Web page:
During his lifetime, Philip K. Dick wrote a lot of books and short stories for little pay. He died in 1982 at only 54, just before the first movie adaptation of one of his books was released.
But that movie was “Blade Runner,” based on Dick’s novel, “Do Androids Dream of Electric Sheep?” and it changed the course of science fiction. Today Dick’s fingerprints are all over science fiction, whether in direct adaptations of his 44 books and 121 short stories (including Amazon Prime’s “Man in the High Castle” and Richard Linklater’s “A Scanner Darkly”), or spiritual descendants like Netflix’s “Black Mirror.”
While space operas like “Star Wars” and “Star Trek” looked outward at brave new worlds and alien races, Dick looked inward, asking unsettling questions about humanity. Who would humans be in a world run by technology? How would we be able to know what “human” or “real” even was?
Which leads us to “Philip K. Dick’s Electric Dreams,” a new Amazon Prime anthology series premiering Friday. Created by Michael Dinner ("Justified"), the ambitious first season features 10 episodes, each adapting a different Dick short story. Like any anthology series, some episodes connect better than others. But the star-studded cast excels at capturing what make Dick’s fiction so distinctive and thought-provoking.
In the opening episode, “Real Life,” Anna Paquin plays a Chicago cop haunted by survivor’s guilt after living through a massacre that killed many of her friends on the force. Her wife offers her a new device which offers a virtual reality “vacation,” allowing her to live somebody else’s life. But in virtual reality, she’s a tech executive (Terrence Howard) haunted by the death of his wife. As we go back and forth between the different realities, we start to wonder if maybe Howard is the real person, and Paquin is the virtual reality construct.
In “Human Is,” Bryan Cranston plays a colonel fighting an intergalactic war against unseen aliens who can take over human bodies. He’s also a total jerk to his wife (Essie Davis). The colonel goes off to war and returns a new man, kind and thoughtful to his wife. She immediately suspects he’s been taken over by the aliens. But will she give up a chance at a happy marriage just because her loving husband may be the first wave of an alien invasion?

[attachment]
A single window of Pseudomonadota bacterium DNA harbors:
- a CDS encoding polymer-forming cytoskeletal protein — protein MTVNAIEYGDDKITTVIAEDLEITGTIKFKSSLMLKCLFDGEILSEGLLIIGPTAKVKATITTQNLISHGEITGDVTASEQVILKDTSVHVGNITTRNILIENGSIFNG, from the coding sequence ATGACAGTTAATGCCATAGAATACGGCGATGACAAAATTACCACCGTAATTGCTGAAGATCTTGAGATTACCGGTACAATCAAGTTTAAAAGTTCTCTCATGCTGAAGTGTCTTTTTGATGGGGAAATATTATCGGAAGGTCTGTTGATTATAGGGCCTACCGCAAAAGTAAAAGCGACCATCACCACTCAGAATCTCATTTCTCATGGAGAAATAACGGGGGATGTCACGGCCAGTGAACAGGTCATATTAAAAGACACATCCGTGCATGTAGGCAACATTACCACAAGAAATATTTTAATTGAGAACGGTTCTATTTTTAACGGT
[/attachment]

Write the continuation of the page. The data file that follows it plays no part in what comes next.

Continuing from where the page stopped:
My favorite of three episodes I’ve seen is “Autofac,” set in a future when humans have all but been wiped out by nuclear war. Left standing are automated, sentient factories that chew up the world’s remaining resources and make goods for customers who no longer exist. Pretty bold of Amazon, of all companies, to envision this future.
A hacker (Juno Temple) in one of the remaining human colonies lures one of the factories’ robot customer-service representatives (a terrific Janelle Monae of “Hidden Figures), as part of a plan to shut down the factory. But the robot has a few surprises for her human captor, in an episode that cleverly questions the effect of growing consumerism.
Unlike “Black Mirror,” which can often be scolding in its view of how humanity and technology collide, “Electric Dreams” puts the emphasis squarely on human emotions like regret, guilt and fear, and how technology might affect how we perceive ourselves. “Black Mirror” delivers verdicts, while “Electric Dreams” asks questions.
And the good news is that, with so many more Dick short stories waiting to be adapted, there are a lot more questions for future seasons to ask.
Also on streaming: David Letterman primarily used his retirement from television to grow that majestic beard. Now that his facial hair is in full flower, Letterman is back with a new interview show on Netflix. “My Next Guest Needs No Introduction” premieres Friday with former President Barack Obama. Although, given the tradition established by Letterman’s other talk shows, shouldn’t Bill Murray be the inaugural guest?
The third and final season of “The Detectorists” premieres Monday on Acorn.TV. The charming comedy series is created by and stars Mackenzie Crook (“The Office”) along with Toby Jones as two small-town Englishmen who search the beaches for treasure with their metal detectors.